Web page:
Interventional
Phase 4
Allocation: Randomized
Endpoint Classification: Efficacy Study
Intervention Model: Parallel Assignment
Masking: Double Blind (Subject, Caregiver, Investigator, Outcomes Assessor)
Primary Purpose: Prevention
Cellulitis/Erysipelas of the Leg
  • Drug: Penicillin VK
    Biconcave tablet 250mg oral, b.d.
  • Other: placebo
    biconcave tablet matching active comparator as much as possible in size and shape
  • Experimental: 1
    Penicillin VK 250 mg b.d.
    Intervention: Drug: Penicillin VK
  • Placebo Comparator: 2
    placebo tablet b.d.
    Intervention: Other: placebo
Not Provided

*   Includes publications given by the data provider as well as publications identified by ClinicalTrials.gov Identifier (NCT Number) in Medline.
 
Completed
274
November 2011
November 2011   (final data collection date for primary outcome measure)

Inclusion Criteria:

  • Diagnosis of cellulitis of either leg AND a history of at least one previous episode of cellulitis of either leg within the three

Exclusion Criteria:

Any doubt about the certainty of the diagnosis of either the index episode or the previous episode (if applicable), will be grounds for exclusion. Additionally, patients with any of the following will be excluded:

  • Taken antibiotic prophylaxis (defined as more than 3 months usage) for the prevention of cellulitis within 6 months prior to index episode.
  • A time lapse of longer than 12 weeks since the start of treatment for the index episode to the date of potential randomisation into the trial.
  • Known allergy to penicillin.
  • Preceding leg ulceration, surgery or penetrating trauma, as these cases are more likely to be caused by staphylococcal infection. (NB: this does not exclude patients with toeweb maceration/tinea pedis or other minor/blunt wounds).
  • Treating physician or principal investigator unwilling to randomise patient. This includes, but is not limited to:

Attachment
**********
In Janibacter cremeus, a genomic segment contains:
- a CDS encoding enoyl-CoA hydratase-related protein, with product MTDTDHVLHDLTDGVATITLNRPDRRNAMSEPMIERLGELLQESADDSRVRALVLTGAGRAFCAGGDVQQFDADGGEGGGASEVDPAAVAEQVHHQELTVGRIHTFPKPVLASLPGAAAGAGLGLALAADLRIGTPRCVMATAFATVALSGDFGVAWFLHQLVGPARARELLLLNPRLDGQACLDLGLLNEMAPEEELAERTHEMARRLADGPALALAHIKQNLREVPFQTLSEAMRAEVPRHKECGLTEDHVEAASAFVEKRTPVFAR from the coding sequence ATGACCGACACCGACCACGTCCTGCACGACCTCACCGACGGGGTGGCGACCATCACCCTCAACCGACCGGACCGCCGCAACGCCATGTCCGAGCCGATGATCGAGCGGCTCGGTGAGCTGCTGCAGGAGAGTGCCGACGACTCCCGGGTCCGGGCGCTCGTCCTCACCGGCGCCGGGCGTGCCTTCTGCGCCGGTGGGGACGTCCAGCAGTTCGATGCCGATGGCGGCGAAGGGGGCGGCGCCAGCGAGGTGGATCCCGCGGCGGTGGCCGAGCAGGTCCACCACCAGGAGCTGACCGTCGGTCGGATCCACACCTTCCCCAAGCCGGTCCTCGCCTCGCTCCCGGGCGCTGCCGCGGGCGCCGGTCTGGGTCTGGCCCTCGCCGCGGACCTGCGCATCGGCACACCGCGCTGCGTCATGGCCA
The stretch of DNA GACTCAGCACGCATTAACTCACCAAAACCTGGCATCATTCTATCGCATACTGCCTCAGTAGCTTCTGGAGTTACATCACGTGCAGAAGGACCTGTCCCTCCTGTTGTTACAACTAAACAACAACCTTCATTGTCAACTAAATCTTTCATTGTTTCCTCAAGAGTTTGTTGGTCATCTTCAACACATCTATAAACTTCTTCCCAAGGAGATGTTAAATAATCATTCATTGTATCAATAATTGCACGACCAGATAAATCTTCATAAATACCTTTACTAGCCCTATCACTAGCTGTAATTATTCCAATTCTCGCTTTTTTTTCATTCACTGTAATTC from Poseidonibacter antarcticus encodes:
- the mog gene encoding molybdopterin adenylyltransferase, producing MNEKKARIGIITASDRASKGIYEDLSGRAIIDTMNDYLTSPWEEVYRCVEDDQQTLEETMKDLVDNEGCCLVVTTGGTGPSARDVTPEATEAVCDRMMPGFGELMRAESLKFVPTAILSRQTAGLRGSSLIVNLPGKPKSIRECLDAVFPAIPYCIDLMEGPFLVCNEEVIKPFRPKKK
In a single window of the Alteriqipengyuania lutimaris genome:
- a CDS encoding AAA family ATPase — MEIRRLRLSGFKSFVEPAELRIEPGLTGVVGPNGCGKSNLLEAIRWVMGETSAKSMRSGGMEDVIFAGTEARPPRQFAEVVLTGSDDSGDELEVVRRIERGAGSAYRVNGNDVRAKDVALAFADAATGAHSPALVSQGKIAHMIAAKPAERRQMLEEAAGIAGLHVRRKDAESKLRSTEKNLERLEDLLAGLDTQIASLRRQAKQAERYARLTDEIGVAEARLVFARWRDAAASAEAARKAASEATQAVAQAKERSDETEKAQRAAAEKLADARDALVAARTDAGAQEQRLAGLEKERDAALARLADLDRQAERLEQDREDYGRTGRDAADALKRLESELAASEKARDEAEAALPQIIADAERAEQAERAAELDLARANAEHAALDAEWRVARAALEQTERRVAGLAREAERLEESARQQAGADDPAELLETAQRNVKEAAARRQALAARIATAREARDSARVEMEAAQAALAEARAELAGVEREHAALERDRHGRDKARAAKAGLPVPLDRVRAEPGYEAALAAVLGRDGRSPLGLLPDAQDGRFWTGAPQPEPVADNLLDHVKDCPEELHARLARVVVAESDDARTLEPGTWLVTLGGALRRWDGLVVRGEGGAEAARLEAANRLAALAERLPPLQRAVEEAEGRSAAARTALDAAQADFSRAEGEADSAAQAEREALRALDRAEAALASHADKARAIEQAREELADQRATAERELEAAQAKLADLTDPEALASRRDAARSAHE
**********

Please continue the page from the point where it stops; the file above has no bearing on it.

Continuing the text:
• The treating physician and/or patient feels that prophylactic antibiotics are not in the patient's best interests and therefore entry to this study would be inappropriate.
    • The treating physician and/or patient feels it would not be ethical or appropriate for the patient to receive placebo and so they are not willing/able to accept randomisation
    • Concomitant medication that would mean that long-term penicillin is inappropriate
    • Diagnostic uncertainty
    • Gastrointestinal disease causing persistent diarrhoea or vomiting severe enough to affect the absorption of the phenoxymethylpenicillin.
    • Allergic diathesis or severe bronchial asthma severe enough to preclude the use of phenoxymethylpenicillin.
    • Confounding concurrent disease (e.g. DVT).
  • No access to a telephone.
  • Aged less than 16 years.
  • Unable to give informed consent.
  • Already taking part in a research study.
Both
16 Years and older
No
Contact information is only displayed when the study is recruiting subjects
United Kingdom,   Ireland
 
NCT00552799
06002, ISRCTN34716921, EudraCT No. 2006-000381-36
Yes
University of Nottingham
University of Nottingham
  • Action Medical Research
  • UK Dermatology Clinical Trials Network
Study Director: Hywel Williams, Professor University of Nottingham
University of Nottingham
July 2012

ICMJE     Data element required by the International Committee of Medical Journal Editors and the World Health Organization ICTRP